“We tell people who feel oppressed two things: revenge is OK, and living well is the best revenge. Neither of these is particularly ennobling. The Prayer of Jabez tells you it’s OK to be selfish and to pray for whatever material rewards you might want. But being benevolent in triumph is what elevates the witch.”

    Frymer-Kensky also is currently planning two major academic projects. The first is a book on the primeval history of Genesis, chapters 1 to 11. While there are many specialist studies and commentaries, coherent overall interpretations of the Bible’s beginning are harder to find.

    “My first and only article on this was in 1977. Finally, after 25 years, I’m ready to write a book about it. You need to have figured out what it’s about in order to do a real book, not just the set of disconnected observations that you find in a commentary,” she explained.

    But Frymer-Kensky is deeply interested in commentaries as well. Her second major project is a collective Divinity School endeavor to make available the first great Christian commentary, by Hrabanus Maurus, and compare it with Rashi, the great Jewish commentary.

    She also is considering a collection of prayers and religious ideas about the meaning and value of adoption, along the lines of Motherprayer. She said, “There exists a real polemic against adoption––storylines about women consumed by guilt over abandoning kids, angry kids finding their birth parents––a whole discourse against single mothers, abortion and adoption.”

    The way an arcane dissertation led to a spiritual guide for pregnant women explains something about how Frymer-Kensky works, and perhaps about who she is. Having spent years on the difficult task of explaining what it meant in ancient Mesopotamia for people to be tried by “the river,” Frymer-Kensky suddenly found herself with a different set of urgent questions, ones with a subterranean connection to her earlier work.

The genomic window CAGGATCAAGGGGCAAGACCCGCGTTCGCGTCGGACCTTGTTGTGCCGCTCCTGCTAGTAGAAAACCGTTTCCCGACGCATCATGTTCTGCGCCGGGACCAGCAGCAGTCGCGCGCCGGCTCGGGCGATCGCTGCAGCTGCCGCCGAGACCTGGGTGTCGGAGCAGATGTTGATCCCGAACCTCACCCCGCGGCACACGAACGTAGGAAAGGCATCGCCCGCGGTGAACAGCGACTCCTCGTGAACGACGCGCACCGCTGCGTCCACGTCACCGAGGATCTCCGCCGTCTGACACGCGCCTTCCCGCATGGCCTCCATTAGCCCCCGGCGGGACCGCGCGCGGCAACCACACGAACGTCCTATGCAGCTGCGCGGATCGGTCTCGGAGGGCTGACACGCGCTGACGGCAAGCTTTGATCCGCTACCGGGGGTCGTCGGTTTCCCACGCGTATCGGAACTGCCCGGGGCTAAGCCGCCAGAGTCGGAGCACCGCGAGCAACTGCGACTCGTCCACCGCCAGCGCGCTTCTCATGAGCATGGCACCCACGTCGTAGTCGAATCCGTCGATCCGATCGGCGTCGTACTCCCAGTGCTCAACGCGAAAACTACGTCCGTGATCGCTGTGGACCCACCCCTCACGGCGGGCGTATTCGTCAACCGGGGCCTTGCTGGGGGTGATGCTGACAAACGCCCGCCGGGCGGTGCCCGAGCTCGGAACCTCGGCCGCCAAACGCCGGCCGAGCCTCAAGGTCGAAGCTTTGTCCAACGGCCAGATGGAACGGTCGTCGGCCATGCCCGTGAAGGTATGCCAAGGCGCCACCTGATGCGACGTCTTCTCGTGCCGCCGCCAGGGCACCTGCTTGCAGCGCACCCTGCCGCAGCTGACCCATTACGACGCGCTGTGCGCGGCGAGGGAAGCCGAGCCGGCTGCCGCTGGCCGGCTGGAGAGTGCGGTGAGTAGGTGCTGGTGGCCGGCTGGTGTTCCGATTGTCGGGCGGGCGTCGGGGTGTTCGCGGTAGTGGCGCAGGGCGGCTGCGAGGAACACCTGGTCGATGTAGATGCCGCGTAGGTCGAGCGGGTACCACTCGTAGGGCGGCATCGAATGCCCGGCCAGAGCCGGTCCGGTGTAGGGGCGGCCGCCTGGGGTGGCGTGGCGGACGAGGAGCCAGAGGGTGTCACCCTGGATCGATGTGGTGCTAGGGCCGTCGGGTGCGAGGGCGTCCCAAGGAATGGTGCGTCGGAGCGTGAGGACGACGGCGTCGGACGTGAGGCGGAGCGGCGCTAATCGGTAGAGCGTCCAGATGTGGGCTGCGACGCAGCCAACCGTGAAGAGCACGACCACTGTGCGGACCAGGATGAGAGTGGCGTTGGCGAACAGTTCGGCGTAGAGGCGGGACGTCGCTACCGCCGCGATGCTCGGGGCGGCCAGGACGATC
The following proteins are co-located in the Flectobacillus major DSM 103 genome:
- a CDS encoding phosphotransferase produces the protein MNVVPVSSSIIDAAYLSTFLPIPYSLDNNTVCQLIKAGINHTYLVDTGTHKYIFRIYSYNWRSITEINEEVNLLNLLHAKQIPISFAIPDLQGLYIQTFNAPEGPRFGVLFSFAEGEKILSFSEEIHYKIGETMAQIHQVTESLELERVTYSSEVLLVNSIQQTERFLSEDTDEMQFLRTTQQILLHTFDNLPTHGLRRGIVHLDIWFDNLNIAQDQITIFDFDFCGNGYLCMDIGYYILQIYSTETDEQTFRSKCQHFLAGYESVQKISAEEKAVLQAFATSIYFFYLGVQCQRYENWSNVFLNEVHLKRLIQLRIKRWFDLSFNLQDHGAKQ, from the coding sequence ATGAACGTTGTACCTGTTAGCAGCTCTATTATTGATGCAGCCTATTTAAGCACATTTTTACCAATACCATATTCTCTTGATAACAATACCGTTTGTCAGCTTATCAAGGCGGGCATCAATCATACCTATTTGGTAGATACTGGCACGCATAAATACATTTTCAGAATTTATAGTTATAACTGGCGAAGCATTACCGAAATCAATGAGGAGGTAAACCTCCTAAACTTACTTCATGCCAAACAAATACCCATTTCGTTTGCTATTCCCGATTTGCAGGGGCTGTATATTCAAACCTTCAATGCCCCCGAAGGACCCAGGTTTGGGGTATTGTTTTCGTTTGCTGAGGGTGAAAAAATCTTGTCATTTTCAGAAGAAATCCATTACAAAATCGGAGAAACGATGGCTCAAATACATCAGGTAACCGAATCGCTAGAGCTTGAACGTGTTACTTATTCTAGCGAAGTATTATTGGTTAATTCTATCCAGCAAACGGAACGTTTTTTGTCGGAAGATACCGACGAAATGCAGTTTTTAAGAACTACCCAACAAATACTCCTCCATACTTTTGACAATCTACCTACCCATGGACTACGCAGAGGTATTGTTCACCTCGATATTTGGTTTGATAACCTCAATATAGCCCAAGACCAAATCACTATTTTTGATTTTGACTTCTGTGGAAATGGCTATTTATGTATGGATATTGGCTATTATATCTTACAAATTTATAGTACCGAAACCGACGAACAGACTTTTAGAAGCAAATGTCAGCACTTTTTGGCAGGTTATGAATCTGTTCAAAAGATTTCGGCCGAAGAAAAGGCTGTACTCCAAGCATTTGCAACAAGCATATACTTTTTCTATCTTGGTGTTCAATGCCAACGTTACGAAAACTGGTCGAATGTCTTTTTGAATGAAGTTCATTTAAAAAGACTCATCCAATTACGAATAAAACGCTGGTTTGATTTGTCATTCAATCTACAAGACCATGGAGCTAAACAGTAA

The story begins when she was preparing to have her first child. Taken to the hospital for a Caesarean section, Frymer-Kensky took with her, “by an act of divine Providence or sheer lunacy,” a file folder full of Sumerian and Akkadian birth incantations. “I didn’t have these texts for any birth-related reason. I had just finished a massive study of the judicial ordeal in the ancient world, which included an analysis of the significance of water in Mesopotamian religion. And for various reasons, birth incantations have a lot of water references.

    “That evening, I wanted to focus my thoughts on what was going to happen, to direct my attention to childbirth and the experience of it. So I spent the evening studying these ancient texts.” She said that as she read, “my fears and anxieties about childbirth ceased to be the private emotions of an isolated woman and became, instead, a part of the grand challenge of human endeavors.”

    Later, the awareness and tranquility she gained led to questions and anger. “Why was it, I wanted to know, that I, well educated in Judaism and Christianity, had to go all the way back to ancient Babylon in order to find something to read before childbirth? And what could most women do, women who do not read Sumerian?”

    This led her to readings in feminist literature, thinking about women and religion, and eventually some answers, reflected in her book In the Wake of the Goddesses. The questions raised by her own pregnancy were then more directly addressed in Motherprayer: The Pregnant Woman’s Spiritual Companion.

    “Judaism and Christianity are markedly pronatal, desiring and encouraging procreation. They celebrate childbirth with infant namings, baptisms and circumcisions. But the focus of these religious celebrations is on the child; these religions have paid little attention to the mother.”

    This further realization lead her from anger to a sense of mission. “I realized,” Frymer-Kensky writes, “that my years of academic study of the ancient world could have practical applications and my knowledge of ancient cultures, religions and languages could be of use in my own modern world. This sense of vocation sustained me in working on the book.” Obviously, it’s still very much with her today.